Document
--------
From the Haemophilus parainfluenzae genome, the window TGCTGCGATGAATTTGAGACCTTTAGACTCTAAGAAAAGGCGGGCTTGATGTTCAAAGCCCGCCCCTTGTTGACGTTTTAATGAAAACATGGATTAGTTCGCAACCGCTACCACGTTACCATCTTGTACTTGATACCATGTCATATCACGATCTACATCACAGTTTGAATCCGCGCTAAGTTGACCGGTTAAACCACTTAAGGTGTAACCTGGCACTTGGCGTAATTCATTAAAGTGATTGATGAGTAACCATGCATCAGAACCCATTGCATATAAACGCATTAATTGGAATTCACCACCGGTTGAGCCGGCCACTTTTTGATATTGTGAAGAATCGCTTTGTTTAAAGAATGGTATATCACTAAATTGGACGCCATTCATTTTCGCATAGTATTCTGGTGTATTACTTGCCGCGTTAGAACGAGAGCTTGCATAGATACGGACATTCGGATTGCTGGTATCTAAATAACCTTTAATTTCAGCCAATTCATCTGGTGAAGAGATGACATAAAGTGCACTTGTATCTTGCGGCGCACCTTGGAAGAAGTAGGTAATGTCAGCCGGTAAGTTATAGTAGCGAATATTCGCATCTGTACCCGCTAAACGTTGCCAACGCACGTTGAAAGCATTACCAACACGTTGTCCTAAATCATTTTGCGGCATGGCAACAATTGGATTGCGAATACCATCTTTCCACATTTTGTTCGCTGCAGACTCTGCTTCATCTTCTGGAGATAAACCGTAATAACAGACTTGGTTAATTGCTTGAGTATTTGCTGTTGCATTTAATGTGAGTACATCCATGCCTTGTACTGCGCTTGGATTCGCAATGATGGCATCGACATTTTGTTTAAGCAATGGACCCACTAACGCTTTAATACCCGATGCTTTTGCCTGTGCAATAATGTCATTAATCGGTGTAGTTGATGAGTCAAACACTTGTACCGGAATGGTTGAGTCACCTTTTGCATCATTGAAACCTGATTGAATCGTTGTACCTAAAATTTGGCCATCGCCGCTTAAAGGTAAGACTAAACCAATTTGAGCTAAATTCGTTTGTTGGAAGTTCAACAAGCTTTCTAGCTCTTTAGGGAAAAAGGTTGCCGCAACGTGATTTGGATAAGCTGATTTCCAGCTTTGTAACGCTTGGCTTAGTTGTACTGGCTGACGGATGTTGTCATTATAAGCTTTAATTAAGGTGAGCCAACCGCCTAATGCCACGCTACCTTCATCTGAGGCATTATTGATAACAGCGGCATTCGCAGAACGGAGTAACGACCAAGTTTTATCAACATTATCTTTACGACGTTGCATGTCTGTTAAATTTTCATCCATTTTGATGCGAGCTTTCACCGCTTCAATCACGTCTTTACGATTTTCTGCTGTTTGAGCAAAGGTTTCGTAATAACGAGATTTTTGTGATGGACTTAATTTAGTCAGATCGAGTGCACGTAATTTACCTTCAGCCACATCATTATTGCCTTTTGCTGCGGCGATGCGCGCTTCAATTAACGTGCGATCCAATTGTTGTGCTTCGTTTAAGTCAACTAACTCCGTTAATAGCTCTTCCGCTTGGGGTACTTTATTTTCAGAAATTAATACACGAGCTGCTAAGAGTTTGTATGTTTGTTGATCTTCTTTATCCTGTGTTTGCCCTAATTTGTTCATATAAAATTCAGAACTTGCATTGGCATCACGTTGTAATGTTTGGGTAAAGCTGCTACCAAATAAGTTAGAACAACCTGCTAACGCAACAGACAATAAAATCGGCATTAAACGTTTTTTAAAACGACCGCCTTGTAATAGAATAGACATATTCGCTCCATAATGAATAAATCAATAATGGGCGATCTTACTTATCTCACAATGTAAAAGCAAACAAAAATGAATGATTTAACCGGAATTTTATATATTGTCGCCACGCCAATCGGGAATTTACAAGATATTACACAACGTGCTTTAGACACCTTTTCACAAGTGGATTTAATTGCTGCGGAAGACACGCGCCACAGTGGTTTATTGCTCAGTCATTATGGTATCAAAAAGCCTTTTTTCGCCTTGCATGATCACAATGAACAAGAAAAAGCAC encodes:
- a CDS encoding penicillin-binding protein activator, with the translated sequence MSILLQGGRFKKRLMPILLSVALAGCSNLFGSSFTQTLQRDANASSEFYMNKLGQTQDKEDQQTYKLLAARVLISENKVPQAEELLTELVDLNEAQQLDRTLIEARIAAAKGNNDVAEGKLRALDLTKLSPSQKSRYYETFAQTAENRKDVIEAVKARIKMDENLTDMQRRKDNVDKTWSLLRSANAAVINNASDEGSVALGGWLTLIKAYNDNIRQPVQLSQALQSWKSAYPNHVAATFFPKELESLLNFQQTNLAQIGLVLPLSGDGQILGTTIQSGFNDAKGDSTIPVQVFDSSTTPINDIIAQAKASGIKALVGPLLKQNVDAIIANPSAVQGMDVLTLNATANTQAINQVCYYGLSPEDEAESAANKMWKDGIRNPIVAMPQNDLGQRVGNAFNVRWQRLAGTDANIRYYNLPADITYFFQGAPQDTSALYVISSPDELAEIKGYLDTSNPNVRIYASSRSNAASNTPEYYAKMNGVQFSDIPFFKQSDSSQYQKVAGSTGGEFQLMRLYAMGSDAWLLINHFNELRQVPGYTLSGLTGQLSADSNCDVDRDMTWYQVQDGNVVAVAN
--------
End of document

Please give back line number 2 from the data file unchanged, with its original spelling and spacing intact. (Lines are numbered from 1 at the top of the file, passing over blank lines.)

- a CDS encoding penicillin-binding protein activator, with the translated sequence MSILLQGGRFKKRLMPILLSVALAGCSNLFGSSFTQTLQRDANASSEFYMNKLGQTQDKEDQQTYKLLAARVLISENKVPQAEELLTELVDLNEAQQLDRTLIEARIAAAKGNNDVAEGKLRALDLTKLSPSQKSRYYETFAQTAENRKDVIEAVKARIKMDENLTDMQRRKDNVDKTWSLLRSANAAVINNASDEGSVALGGWLTLIKAYNDNIRQPVQLSQALQSWKSAYPNHVAATFFPKELESLLNFQQTNLAQIGLVLPLSGDGQILGTTIQSGFNDAKGDSTIPVQVFDSSTTPINDIIAQAKASGIKALVGPLLKQNVDAIIANPSAVQGMDVLTLNATANTQAINQVCYYGLSPEDEAESAANKMWKDGIRNPIVAMPQNDLGQRVGNAFNVRWQRLAGTDANIRYYNLPADITYFFQGAPQDTSALYVISSPDELAEIKGYLDTSNPNVRIYASSRSNAASNTPEYYAKMNGVQFSDIPFFKQSDSSQYQKVAGSTGGEFQLMRLYAMGSDAWLLINHFNELRQVPGYTLSGLTGQLSADSNCDVDRDMTWYQVQDGNVVAVAN